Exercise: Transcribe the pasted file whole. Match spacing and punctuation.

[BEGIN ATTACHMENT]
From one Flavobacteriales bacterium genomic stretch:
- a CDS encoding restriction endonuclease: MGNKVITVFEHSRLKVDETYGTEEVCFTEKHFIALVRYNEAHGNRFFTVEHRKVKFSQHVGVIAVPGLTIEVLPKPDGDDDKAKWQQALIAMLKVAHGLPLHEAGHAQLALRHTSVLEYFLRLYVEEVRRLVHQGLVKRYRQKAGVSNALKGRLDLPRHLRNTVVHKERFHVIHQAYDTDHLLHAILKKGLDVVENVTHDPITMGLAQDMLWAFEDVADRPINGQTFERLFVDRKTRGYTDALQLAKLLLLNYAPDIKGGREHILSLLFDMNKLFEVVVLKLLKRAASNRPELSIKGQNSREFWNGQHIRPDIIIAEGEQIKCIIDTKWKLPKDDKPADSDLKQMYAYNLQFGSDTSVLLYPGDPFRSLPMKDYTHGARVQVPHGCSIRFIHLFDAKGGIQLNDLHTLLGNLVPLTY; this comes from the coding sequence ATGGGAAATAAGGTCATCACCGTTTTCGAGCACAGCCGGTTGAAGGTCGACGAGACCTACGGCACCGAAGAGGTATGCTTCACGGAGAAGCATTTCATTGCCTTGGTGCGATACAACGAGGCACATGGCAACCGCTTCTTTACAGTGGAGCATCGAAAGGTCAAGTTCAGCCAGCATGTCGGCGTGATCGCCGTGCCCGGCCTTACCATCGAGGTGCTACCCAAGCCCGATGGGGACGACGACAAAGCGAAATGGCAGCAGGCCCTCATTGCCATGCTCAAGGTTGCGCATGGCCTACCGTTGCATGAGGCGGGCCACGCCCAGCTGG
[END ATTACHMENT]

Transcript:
From one Flavobacteriales bacterium genomic stretch:
- a CDS encoding restriction endonuclease: MGNKVITVFEHSRLKVDETYGTEEVCFTEKHFIALVRYNEAHGNRFFTVEHRKVKFSQHVGVIAVPGLTIEVLPKPDGDDDKAKWQQALIAMLKVAHGLPLHEAGHAQLALRHTSVLEYFLRLYVEEVRRLVHQGLVKRYRQKAGVSNALKGRLDLPRHLRNTVVHKERFHVIHQAYDTDHLLHAILKKGLDVVENVTHDPITMGLAQDMLWAFEDVADRPINGQTFERLFVDRKTRGYTDALQLAKLLLLNYAPDIKGGREHILSLLFDMNKLFEVVVLKLLKRAASNRPELSIKGQNSREFWNGQHIRPDIIIAEGEQIKCIIDTKWKLPKDDKPADSDLKQMYAYNLQFGSDTSVLLYPGDPFRSLPMKDYTHGARVQVPHGCSIRFIHLFDAKGGIQLNDLHTLLGNLVPLTY; this comes from the coding sequence ATGGGAAATAAGGTCATCACCGTTTTCGAGCACAGCCGGTTGAAGGTCGACGAGACCTACGGCACCGAAGAGGTATGCTTCACGGAGAAGCATTTCATTGCCTTGGTGCGATACAACGAGGCACATGGCAACCGCTTCTTTACAGTGGAGCATCGAAAGGTCAAGTTCAGCCAGCATGTCGGCGTGATCGCCGTGCCCGGCCTTACCATCGAGGTGCTACCCAAGCCCGATGGGGACGACGACAAAGCGAAATGGCAGCAGGCCCTCATTGCCATGCTCAAGGTTGCGCATGGCCTACCGTTGCATGAGGCGGGCCACGCCCAGCTGG